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Building Houston

 
 

A Houston expert outlines what startups and small business need to know about their communications strategy. Photo via Getty Images

Startup founders often focus on outward victories. However, if they look inward and get internal communications right, this can prioritize, inspire, and retain talent, which is the heart of the company.

Consistent internal communication helps employees to understand the company's core values and mission and the evolving internal policies and procedures — health care benefits, reorganizations, remote work — that accompany a young business. Investing in internal communications also supports external public relations efforts because the best company storytellers are well-informed employees.

Consider these tactics for effective internal communications.

Prioritize messaging

In any startup, internal procedures evolve as the company grows. Take control of the narrative while easing employees' minds by prioritizing internal messaging.

Whether transitioning to a more flexible work schedule, updating healthcare benefits, or rolling out a performance review process, planning messages in advance can help team members understand the change, the impact, and how they can contribute positively to the development.

Well-informed employees help mitigate uneasiness and tend to achieve business goals more quickly. Make sure to allow the employees time to reflect and react.

Support managers

Leaders and mid-level managers play an integral role in internal communications by cascading information throughout the organization. They regularly engage with their employees, so it is important that managers feel confident and supported in their communication skills.

Managers can benefit from a common company language, talking points, or communications training for more effective and productive conversations. By identifying, clarifying, and reinforcing common goals and key objectives for managers, companies can strengthen productivity and eliminate confusion, especially if the company changes teams' roles and responsibilities.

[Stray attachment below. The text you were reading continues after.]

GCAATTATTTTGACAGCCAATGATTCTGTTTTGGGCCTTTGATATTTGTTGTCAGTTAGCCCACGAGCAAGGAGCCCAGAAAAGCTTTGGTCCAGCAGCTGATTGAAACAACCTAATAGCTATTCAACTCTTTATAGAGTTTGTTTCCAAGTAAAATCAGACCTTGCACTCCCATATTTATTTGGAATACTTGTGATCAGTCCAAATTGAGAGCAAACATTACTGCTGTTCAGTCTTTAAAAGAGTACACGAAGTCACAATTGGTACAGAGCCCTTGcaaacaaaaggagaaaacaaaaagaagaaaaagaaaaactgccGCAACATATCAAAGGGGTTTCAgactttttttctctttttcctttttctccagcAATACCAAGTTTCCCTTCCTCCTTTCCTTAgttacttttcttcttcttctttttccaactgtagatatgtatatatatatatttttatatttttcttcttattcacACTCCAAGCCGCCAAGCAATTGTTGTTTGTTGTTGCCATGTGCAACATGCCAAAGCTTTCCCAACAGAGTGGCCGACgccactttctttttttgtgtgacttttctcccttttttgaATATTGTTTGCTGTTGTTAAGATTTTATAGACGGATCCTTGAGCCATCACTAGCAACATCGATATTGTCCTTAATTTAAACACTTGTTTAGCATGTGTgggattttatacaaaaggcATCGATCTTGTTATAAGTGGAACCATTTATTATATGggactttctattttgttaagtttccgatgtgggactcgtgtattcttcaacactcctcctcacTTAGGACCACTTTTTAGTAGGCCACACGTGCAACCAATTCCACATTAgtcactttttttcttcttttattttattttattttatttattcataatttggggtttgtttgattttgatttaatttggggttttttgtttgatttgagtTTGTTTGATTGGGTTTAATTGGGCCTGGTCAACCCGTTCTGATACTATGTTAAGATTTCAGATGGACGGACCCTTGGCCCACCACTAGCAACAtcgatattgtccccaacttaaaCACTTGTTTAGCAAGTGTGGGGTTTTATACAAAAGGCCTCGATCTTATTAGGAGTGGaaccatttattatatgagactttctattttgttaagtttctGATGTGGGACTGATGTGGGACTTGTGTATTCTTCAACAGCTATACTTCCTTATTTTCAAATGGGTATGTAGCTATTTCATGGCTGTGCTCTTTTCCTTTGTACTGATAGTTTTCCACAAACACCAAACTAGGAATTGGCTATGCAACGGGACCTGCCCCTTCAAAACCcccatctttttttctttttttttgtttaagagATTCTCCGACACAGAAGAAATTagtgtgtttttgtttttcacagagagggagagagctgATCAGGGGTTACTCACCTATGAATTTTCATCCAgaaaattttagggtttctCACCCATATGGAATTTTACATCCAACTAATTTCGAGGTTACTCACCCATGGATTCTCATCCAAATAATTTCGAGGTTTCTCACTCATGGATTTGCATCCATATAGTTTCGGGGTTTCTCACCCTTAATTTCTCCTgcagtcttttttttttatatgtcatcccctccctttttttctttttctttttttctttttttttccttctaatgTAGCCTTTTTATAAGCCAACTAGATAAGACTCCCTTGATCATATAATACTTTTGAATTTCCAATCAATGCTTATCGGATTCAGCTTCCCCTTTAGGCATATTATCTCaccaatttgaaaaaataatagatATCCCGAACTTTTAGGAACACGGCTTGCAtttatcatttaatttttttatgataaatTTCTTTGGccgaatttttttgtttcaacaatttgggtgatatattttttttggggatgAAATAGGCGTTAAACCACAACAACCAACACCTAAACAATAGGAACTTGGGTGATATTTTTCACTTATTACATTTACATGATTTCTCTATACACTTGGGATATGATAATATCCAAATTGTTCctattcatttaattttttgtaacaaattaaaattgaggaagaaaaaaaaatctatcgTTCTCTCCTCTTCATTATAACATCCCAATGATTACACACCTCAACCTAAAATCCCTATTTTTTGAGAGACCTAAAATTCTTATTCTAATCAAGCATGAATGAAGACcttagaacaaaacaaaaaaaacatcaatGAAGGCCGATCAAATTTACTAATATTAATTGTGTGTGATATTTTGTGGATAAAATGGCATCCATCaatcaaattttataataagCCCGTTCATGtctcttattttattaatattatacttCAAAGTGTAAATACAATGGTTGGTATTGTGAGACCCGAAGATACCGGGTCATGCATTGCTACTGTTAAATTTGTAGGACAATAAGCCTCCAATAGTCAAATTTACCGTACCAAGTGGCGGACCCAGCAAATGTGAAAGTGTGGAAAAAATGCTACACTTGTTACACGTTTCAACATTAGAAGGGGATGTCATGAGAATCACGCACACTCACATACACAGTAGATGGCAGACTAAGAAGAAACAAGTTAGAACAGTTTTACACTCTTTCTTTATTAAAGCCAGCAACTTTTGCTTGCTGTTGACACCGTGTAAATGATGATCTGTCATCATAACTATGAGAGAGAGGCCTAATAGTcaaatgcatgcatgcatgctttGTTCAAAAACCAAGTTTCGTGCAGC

Be consistent

Make sure that the drumbeat remains steady, whether this includes a monthly town hall meeting or weekly CEO emails. Since communication is not necessarily one-size-fits-all, use a communication approach tailored to the workforce.

For example, there might be more effective communication methods than email for employees not behind a desk. As a smaller company, take that time to connect with the team directly because as the company swells, that one-on-one experience will become increasingly difficult to manage.

Listen to employees

Delivering top-down messaging that resonates with the workforce remains critical. However, internal communication is a two-way street.

Allow team members to give valuable feedback. Encourage team members to share their thoughts about the company, concerns, and how to improve communications. Issue internal surveys or hold face-to-face meetings to gain useful insight.

Understanding these critical proof points will enable more effective communication and quick action on any issues.

Be a human

Keep humanity at the heart of internal communications. Amid the company's transition, maintain transparency and recognize the emotional toll some changes can have on teammates. The best talent will remain when they feel connected, informed and listened to.

Greater employee engagement can help build a strong company culture of accountability, authenticity and communication, setting up the business for bigger success.

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Melanie Taplett is a communications and public relations consultant for the technology, energy, and manufacturing industries.